Family & Relationships
International Marriage and RelationshipsiStockphoto
Among expats, an international marriage is not rare at all.
Of course, international marriage is not always as easy as it seems. Although love is proverbially blind, initially disregarding any cultural differences which may cause issues, those who are in an international marriage know that these kinds of relationships are particularly challenging.
Language barriers, religious and political differences can cause severe conflicts for couples in an international marriage. But even seemingly trivial points of discussion, such as how to celebrate certain holidays or one’s eating habits, may result in arguments.
Common Issues in International Marriage
Of course, the success of an international marriage or relationship always depends on the partners. Some may simply be more capable of handling and resolving conflicts.
However, there are certain issues which reappear in almost every relationship with an intercultural background or international marriage. It is not just both partners’ cultural expectations that are a challenge. The approval of their respective families and friends and their desires are another factor which can make or break an international marriage.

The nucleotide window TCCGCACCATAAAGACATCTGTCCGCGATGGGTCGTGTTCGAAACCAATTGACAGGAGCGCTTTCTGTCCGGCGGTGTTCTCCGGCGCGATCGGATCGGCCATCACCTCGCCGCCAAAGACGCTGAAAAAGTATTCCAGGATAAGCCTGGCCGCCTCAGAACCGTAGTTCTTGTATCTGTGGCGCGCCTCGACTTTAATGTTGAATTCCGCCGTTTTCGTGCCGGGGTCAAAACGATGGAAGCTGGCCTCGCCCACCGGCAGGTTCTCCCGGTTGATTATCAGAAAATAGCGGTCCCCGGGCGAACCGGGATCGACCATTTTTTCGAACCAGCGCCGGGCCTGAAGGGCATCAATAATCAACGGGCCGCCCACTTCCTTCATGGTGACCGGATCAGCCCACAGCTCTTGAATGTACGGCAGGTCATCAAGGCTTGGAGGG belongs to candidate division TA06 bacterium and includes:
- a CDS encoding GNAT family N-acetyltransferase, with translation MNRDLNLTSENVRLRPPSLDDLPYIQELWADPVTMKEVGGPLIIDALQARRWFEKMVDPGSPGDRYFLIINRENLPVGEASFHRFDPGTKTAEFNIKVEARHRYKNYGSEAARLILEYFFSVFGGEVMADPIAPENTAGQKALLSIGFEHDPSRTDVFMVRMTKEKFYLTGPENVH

Gender Roles in International Marriage
In many cultures, women and men have made great steps towards equality, enjoying the same basic rights and responsibilities. This also influences the roles in an international marriage or relationship. Often, both partners are employed and share daily tasks, each of them taking responsibility for the well-being of the other. However, others cultures may adhere to a more traditional concept when it comes to gender roles.
Liz (28) experienced this when she entered into an international marriage and followed her husband to Jaipur, India. Contemporary India is a large and multi-faceted society, where urban women in particular make their voices heard. After all, Indira Ghandi was the world’s longest-serving prime minister, and Indra Nooyi, a Chennai-born Non-Resident Indian and the CEO of Pepsi, is among the top 3 of Forbes’ most powerful women in the world.
However, Liz also found out that the older generation of northern India’s middle-classes may still have other views when it comes to the roles of husband and wife. Her husband had never expected her to be a traditional home-maker, but with his family at the door step, things quickly got complicated.
The situation caused many arguments between Liz and her husband Rajesh (31). “It’s clichéd,” Liz says, “but I really don’t get along very well with my mother-in-law. I suppose she’d have preferred him to marry a Desi girl. I didn’t know all that much about Indian culture, to be honest, and now she keeps voicing her disappointment. I wish I’d known more about his family before I moved here.”